12 March 2014

Traumatized by Tea ● by Jess

One thing I've definitely learned since moving here: Brits love their tea -- like love, love their tea. They drink it all day, everyday-- it is clearly the national beverage of choice.

This would be much more exciting if I hadn't vowed to hate tea forever when I was fourteen...


Roll back the clock to over a decade ago, and you'd find me on a week-long class trip to Moab, Utah. 

My friends and I, with our too-cool-for-the-closer-outhouse puerility, managed to lock ourselves in a handicapped toilet on the far side of the campground. Yes, it gets better... We locked ourselves in there because we'd been chased into it by a drunk-- who proceeded to circle the shack for several hours. It was traumatizing... And, we were quite certain we would die.

Eventually, our teachers found us and (I'm sure with their eyes rolling) ushered us back to camp.  Being somewhat hysterical tweens, we were definitely in need of something calming.... Enter chamomile tea.

With such frayed nerves, I had expected something earthy and sweet-- something that was warm and golden and soothing. 

However, what came from that mug was the single-most vile thing I had ever tasted. What the heck TEA??! I barely made it out of the tent before spraying it back on the hellscape that had, not only held me captive in an outhouse for several hours, but had actually produced a cup of liquified nightmares for comfort. I was then certain that my future would forever remain tea-less.   

The thing is, if you've been raised as a devout Mormon, their are certain flavors that you never experience and thereby never develop an appreciate for. Basically all these flavors are in the bitter realm-- things like coffee, green tea, alcohol. They just never find their way to the palate. 

Instead, we [Mormons] overcompensate for this by making all of our vices unduly sweet. My childhood, like many a LDS youth, was filled with several dishes of *ahem* dubious nutritional value-- things like a frothy concoction of jello and cool-whip, something that my parents actually called a "salad" and fed us for dinner. Its mildly horrifying, but true, and it's probably the reason Jon and I can barely go a week without chocolate.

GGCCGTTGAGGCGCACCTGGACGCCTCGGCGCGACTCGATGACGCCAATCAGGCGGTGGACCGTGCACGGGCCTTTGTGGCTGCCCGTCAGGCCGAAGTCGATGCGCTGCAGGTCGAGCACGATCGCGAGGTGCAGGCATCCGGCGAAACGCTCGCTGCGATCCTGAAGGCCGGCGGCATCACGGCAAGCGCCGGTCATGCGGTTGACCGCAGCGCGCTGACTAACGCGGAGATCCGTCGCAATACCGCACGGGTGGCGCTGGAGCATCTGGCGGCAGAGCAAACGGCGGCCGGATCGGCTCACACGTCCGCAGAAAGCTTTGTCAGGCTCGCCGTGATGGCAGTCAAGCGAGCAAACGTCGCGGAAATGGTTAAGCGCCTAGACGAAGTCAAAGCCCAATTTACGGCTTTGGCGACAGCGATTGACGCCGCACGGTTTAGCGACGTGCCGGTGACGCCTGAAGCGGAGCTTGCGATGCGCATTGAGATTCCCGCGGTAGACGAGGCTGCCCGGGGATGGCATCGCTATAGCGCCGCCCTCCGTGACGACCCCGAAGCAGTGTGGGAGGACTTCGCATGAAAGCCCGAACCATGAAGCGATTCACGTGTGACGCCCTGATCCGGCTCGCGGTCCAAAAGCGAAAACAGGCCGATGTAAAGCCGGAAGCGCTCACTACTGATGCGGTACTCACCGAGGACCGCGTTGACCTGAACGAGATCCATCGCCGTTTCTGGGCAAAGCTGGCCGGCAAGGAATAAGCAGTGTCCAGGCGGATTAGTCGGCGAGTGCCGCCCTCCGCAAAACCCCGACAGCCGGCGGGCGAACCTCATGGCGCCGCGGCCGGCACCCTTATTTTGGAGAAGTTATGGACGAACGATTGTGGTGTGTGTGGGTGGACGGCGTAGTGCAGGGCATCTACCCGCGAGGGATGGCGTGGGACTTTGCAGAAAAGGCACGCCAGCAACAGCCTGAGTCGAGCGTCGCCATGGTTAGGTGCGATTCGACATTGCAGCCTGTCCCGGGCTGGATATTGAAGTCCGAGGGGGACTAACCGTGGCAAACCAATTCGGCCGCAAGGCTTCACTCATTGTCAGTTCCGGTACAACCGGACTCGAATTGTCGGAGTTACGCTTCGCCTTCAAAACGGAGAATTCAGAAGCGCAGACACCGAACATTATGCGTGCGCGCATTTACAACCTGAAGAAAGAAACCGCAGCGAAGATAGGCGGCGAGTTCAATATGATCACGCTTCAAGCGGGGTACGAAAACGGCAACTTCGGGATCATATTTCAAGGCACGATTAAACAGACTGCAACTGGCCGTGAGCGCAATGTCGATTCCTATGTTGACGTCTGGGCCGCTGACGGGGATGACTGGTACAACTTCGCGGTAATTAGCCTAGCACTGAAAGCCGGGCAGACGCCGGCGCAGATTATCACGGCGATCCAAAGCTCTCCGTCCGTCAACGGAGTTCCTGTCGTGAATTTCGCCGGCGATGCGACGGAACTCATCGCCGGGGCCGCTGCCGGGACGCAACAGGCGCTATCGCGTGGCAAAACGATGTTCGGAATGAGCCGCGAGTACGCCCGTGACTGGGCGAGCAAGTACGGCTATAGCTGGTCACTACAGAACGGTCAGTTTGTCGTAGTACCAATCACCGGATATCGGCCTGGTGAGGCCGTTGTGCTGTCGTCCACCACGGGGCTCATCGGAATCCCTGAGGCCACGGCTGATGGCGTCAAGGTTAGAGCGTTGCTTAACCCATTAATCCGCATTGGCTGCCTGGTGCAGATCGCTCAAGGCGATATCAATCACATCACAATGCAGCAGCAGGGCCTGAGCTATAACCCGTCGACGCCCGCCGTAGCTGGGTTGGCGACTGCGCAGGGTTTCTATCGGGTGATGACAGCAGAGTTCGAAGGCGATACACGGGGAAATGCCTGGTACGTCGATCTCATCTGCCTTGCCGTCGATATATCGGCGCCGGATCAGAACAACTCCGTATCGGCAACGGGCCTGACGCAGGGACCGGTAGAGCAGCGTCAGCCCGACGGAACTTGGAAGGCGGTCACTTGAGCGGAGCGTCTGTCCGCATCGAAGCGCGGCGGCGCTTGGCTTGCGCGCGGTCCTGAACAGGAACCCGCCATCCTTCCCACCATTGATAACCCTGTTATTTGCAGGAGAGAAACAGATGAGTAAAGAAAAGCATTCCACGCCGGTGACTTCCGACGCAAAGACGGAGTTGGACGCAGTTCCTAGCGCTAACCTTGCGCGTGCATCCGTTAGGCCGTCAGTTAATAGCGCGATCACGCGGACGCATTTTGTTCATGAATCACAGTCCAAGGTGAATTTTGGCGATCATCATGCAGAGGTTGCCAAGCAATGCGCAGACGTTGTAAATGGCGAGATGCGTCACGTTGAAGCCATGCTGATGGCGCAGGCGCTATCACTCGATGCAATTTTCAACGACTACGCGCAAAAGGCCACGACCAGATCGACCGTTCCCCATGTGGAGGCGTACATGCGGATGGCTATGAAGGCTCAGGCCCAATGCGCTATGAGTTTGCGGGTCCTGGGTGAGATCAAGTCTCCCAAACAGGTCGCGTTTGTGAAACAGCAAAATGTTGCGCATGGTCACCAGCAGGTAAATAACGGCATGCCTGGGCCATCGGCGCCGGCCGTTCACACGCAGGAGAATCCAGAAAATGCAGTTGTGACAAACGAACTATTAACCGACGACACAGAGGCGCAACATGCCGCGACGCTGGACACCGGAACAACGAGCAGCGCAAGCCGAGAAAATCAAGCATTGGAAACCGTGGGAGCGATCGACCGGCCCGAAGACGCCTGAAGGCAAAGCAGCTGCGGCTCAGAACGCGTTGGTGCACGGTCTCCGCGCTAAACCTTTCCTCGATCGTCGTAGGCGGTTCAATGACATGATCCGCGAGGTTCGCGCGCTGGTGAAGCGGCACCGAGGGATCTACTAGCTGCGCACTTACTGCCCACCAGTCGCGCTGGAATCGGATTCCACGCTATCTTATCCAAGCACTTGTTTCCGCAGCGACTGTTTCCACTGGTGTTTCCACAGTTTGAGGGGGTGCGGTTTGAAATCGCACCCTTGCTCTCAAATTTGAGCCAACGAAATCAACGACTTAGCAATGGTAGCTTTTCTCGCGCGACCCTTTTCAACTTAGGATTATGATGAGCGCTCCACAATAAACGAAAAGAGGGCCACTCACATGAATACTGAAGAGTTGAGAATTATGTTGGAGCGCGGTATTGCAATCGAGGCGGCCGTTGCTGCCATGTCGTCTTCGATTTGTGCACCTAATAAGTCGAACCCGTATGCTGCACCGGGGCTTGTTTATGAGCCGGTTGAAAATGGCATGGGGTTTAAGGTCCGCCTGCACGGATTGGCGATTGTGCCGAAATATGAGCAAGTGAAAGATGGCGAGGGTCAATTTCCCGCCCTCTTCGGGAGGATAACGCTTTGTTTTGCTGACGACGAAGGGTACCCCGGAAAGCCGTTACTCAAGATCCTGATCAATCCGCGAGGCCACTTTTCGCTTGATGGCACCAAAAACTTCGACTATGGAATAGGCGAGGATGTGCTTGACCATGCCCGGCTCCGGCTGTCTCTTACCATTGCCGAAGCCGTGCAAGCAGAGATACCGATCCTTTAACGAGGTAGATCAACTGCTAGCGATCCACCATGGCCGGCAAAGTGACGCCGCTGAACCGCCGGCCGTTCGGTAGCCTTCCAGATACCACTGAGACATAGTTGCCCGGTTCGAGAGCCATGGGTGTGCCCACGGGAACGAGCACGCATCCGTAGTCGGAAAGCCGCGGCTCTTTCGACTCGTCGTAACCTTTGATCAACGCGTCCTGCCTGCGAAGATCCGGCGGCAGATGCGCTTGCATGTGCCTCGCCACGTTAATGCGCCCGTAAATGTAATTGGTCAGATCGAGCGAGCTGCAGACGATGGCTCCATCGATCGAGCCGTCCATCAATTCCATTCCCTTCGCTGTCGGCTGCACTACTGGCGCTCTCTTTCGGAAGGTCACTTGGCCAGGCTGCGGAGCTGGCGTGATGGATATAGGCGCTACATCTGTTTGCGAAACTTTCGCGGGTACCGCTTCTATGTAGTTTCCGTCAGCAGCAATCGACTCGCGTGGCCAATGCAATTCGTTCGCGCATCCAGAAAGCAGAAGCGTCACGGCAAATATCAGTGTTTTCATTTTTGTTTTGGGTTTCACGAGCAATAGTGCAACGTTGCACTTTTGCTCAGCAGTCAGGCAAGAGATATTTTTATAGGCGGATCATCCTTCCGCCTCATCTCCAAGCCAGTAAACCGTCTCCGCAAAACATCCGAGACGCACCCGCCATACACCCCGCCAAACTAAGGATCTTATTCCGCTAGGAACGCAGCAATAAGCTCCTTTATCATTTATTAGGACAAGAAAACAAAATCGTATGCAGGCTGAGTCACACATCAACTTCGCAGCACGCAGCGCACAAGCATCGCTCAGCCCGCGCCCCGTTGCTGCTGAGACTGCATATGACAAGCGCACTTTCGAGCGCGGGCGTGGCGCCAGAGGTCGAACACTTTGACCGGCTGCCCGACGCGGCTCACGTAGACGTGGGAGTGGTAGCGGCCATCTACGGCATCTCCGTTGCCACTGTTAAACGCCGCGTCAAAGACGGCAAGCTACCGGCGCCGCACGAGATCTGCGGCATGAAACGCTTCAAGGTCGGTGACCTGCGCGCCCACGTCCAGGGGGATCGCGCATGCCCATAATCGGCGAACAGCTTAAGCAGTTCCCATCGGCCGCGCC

Fortunately, where tea is concerned, Britannia has an answer! 

Shortly after moving here, someone introduced me to the Elderberry. I'm still quite puzzled as to why mainstream America has yet to discover this little guy, because let me tell you, it packs a very sweet punch. It does have a slightly different flavor, but it is delicious enough to make a girl wonder why anyone would opt for Earl Grey when they could have Elderberry?

Since this discovery, tea has actually become quite a normal and pleasant afternoon ritual. My favorite is a cup of Raspberry-Elderberry with a spoonful of agave. It is glorious! (though if I'm being honest, it is basically one step away from being juice). Pair that little cup of heaven with the *amazing* shortbread they've got here and somehow, it all makes me a feel just a bit more authentic, and ever so slightly more British.

4 comments:

  1. Raspberry tea is one of my absolute favourites (although I do love all kinds of tea). The ironic thing though is that the best raspberry tea I've ever had is nowhere to be found in Britain. Sigh.

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    1. Ooo... where did you have "the best"? I'm super intrigued!

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  2. I love finding Mormon bloggers! I don't drink tea but I like drinking hot water with melted honey and cinnamon. Mmm... it's my favorite!

    http://whenthecowscomedancinghome.blogspot.com/

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